Americans believe by a nearly three-to-one margin that Alabama Republican Roy MooreRoy Stewart MooreSessions goes after Tuberville’s coaching record in challenging him to debate The 10 Senate seats most likely to flip Sessions fires back at Trump over recusal: ‘I did my duty & you’re damn fortunate I did” MORE should drop out of the race for the state’s Senate seat, according to a new poll released Tuesday.
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Sixty-three percent of Americans say that Moore should step aside amid mounting allegations of sexual misconduct with teenage girls, according to the Quinnipiac University poll. Only 23 percent surveyed believe he should stay in the race.
“Roy Moore has to go, say American voters,” said Tim Mallow, assistant director of the Quinnipiac survey. “But the only voters who matter are in Alabama.”
Moore has reaffirmed his commitment to continue the race, despite the growing number of Senate Republicans calling for him to end his candidacy.
However, 43 percent of all voters say they disapprove of how Republican officials have handled the accusations, while only 25 percent approve.
Republicans are torn on the issue, with 31 percent offering their approval, 29 percent disapproving and 40 percent, a plurality, unsure.
Voters believe, 51 percent to 19 percent, that the charges against Moore are true.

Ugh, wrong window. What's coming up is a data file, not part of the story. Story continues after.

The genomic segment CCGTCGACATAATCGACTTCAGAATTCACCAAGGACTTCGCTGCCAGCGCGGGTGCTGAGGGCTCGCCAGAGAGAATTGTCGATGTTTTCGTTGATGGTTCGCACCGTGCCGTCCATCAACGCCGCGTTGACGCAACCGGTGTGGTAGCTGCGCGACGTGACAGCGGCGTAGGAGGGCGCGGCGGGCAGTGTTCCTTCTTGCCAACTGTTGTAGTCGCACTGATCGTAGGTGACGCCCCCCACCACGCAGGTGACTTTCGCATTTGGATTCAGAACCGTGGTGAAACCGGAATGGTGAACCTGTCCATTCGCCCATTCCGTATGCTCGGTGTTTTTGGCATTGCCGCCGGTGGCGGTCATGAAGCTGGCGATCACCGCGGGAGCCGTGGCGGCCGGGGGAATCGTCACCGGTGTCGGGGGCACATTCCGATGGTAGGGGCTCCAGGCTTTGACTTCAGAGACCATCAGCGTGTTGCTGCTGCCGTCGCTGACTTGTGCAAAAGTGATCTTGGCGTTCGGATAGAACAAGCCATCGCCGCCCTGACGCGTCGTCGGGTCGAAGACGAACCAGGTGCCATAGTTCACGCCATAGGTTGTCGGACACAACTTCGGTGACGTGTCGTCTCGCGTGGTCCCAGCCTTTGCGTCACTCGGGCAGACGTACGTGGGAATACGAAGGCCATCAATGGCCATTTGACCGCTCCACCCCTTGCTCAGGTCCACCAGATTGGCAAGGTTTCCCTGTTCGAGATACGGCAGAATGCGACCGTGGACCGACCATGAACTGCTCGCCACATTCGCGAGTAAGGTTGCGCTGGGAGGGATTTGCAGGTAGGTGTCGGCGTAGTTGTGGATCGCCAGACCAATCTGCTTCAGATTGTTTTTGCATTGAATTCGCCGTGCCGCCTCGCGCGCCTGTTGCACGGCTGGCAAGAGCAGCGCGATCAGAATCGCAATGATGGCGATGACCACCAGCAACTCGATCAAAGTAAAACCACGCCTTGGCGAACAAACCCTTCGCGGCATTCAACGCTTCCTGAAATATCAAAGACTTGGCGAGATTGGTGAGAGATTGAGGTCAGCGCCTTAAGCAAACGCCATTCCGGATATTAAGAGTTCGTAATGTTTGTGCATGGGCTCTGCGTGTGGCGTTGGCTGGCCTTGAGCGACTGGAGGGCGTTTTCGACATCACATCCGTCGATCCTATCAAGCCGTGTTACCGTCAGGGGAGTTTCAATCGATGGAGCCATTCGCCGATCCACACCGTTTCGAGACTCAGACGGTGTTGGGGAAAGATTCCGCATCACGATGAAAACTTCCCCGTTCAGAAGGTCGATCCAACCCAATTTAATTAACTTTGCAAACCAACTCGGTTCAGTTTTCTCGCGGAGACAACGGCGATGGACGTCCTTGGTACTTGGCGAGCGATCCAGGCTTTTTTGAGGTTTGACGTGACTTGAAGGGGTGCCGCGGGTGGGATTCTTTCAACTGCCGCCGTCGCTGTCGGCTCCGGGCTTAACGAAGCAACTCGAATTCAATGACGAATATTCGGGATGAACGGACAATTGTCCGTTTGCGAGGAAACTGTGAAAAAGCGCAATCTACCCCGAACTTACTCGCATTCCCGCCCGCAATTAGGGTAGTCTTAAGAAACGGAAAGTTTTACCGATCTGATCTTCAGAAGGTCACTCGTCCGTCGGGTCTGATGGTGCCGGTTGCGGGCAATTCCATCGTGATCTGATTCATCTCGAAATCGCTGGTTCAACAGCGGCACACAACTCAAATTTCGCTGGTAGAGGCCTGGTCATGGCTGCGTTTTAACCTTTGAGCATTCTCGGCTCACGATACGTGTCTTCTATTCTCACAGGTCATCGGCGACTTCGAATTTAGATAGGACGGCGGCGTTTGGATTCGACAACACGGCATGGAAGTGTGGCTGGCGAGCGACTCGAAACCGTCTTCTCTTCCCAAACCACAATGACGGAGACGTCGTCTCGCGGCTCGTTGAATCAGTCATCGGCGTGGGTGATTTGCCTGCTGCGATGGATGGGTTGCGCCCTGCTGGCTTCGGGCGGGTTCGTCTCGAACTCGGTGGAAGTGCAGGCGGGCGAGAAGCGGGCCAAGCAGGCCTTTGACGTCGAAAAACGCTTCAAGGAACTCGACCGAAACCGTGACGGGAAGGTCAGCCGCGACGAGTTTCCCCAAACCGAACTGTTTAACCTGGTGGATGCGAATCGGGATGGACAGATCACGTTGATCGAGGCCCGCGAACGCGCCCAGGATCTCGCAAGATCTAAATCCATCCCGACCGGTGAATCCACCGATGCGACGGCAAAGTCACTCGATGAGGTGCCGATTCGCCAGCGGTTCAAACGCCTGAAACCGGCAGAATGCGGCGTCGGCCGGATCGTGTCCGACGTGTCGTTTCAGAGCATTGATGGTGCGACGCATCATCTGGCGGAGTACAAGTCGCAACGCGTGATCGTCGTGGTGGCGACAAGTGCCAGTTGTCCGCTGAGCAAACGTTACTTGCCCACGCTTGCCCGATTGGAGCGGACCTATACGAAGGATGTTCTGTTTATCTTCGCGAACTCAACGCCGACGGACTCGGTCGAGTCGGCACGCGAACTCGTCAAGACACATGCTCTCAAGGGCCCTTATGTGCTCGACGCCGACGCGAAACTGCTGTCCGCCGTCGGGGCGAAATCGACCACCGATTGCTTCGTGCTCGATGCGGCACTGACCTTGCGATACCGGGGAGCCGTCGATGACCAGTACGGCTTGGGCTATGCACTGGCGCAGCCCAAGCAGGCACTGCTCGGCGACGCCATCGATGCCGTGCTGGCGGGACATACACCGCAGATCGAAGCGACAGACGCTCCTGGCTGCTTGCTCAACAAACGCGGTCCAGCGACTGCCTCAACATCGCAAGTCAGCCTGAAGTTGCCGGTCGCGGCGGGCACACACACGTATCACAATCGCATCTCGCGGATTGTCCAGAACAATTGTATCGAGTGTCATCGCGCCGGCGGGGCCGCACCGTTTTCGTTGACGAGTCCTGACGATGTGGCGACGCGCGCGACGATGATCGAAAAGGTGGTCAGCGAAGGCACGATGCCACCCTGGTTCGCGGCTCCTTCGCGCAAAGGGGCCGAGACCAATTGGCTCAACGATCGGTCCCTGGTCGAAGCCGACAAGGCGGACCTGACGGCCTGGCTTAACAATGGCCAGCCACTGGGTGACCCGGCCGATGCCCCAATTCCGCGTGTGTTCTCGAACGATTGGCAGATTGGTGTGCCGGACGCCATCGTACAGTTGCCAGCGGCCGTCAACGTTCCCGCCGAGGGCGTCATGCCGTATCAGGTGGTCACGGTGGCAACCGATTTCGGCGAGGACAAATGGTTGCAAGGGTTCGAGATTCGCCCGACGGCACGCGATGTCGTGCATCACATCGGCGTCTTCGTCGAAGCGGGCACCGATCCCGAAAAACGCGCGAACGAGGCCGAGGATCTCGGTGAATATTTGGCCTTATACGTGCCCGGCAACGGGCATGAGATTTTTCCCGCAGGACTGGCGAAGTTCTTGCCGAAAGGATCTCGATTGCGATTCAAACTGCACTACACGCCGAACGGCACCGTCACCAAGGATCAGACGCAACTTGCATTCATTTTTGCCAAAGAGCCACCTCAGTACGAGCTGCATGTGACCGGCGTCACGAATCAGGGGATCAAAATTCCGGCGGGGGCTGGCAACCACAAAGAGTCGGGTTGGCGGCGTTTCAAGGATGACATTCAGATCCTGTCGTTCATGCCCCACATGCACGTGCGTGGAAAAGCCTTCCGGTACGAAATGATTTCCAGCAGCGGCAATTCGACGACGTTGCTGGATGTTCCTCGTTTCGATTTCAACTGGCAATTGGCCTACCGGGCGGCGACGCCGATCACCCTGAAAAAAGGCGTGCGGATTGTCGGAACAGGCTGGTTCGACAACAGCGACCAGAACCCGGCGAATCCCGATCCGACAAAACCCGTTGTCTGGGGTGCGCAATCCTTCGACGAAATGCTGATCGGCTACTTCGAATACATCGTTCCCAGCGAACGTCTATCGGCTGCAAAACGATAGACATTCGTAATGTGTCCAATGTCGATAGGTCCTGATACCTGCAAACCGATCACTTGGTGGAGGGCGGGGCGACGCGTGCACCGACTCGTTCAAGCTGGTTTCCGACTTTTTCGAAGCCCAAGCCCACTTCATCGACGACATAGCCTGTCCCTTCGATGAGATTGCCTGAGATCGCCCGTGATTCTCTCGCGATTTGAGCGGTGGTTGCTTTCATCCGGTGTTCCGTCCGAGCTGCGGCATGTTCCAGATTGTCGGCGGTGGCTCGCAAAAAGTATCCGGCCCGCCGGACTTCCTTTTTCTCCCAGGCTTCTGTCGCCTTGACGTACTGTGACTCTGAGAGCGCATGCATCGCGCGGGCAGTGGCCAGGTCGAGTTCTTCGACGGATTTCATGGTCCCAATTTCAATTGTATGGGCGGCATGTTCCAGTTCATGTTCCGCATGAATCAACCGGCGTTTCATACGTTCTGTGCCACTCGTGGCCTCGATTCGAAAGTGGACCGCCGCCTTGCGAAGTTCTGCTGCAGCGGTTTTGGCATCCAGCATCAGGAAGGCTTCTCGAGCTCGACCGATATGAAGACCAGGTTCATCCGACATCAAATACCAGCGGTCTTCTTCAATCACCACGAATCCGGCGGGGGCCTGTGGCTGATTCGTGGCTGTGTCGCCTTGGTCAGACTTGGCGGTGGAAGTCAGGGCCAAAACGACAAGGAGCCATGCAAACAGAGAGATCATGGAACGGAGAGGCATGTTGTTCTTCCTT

GOP Senate leadership has mentioned the possibility of a write-in candidate for the December election to oppose Moore, and some have threatened to expel him from the chamber if he wins.
The Washington Post first reported the testimony of a woman who says she was 14 when Moore, then a 32-year-old district attorney, engaged in a sexual encounter with her. Other women said that Moore pursued them romantically while they were between the ages of 16 and 18 and he was in his 30s.
On Monday, a new accuser said the Senate hopeful had sexually assaulted her when she was 16, offering a signature she says he left in her high school yearbook as evidence.
Moore has denied any sexual misconduct and says he’s never met his latest accuser.
Quinnipiac University questioned 937 voters about Moore via landlines and cellphones. The survey’s margin of error is plus or minus 3.8 percentage points.